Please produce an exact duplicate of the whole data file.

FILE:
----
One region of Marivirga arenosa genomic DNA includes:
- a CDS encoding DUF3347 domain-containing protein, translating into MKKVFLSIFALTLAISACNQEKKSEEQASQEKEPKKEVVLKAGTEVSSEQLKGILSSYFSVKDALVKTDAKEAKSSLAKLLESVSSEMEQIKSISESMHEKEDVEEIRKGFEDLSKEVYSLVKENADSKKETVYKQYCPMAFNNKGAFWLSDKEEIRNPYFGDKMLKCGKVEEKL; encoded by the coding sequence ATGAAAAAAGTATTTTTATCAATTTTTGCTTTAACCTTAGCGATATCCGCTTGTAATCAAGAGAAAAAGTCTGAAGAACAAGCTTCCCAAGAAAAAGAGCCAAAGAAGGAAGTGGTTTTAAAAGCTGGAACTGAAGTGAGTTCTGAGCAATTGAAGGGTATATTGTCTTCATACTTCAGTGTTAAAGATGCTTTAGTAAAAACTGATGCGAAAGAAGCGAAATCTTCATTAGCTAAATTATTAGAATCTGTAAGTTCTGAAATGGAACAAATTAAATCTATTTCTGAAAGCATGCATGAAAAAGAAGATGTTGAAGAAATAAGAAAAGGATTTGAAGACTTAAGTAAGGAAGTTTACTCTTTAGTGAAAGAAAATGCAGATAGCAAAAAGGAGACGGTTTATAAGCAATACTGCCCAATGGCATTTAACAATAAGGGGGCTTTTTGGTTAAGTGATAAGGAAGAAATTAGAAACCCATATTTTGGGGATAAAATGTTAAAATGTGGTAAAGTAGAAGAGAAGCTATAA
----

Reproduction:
One region of Marivirga arenosa genomic DNA includes:
- a CDS encoding DUF3347 domain-containing protein, translating into MKKVFLSIFALTLAISACNQEKKSEEQASQEKEPKKEVVLKAGTEVSSEQLKGILSSYFSVKDALVKTDAKEAKSSLAKLLESVSSEMEQIKSISESMHEKEDVEEIRKGFEDLSKEVYSLVKENADSKKETVYKQYCPMAFNNKGAFWLSDKEEIRNPYFGDKMLKCGKVEEKL; encoded by the coding sequence ATGAAAAAAGTATTTTTATCAATTTTTGCTTTAACCTTAGCGATATCCGCTTGTAATCAAGAGAAAAAGTCTGAAGAACAAGCTTCCCAAGAAAAAGAGCCAAAGAAGGAAGTGGTTTTAAAAGCTGGAACTGAAGTGAGTTCTGAGCAATTGAAGGGTATATTGTCTTCATACTTCAGTGTTAAAGATGCTTTAGTAAAAACTGATGCGAAAGAAGCGAAATCTTCATTAGCTAAATTATTAGAATCTGTAAGTTCTGAAATGGAACAAATTAAATCTATTTCTGAAAGCATGCATGAAAAAGAAGATGTTGAAGAAATAAGAAAAGGATTTGAAGACTTAAGTAAGGAAGTTTACTCTTTAGTGAAAGAAAATGCAGATAGCAAAAAGGAGACGGTTTATAAGCAATACTGCCCAATGGCATTTAACAATAAGGGGGCTTTTTGGTTAAGTGATAAGGAAGAAATTAGAAACCCATATTTTGGGGATAAAATGTTAAAATGTGGTAAAGTAGAAGAGAAGCTATAA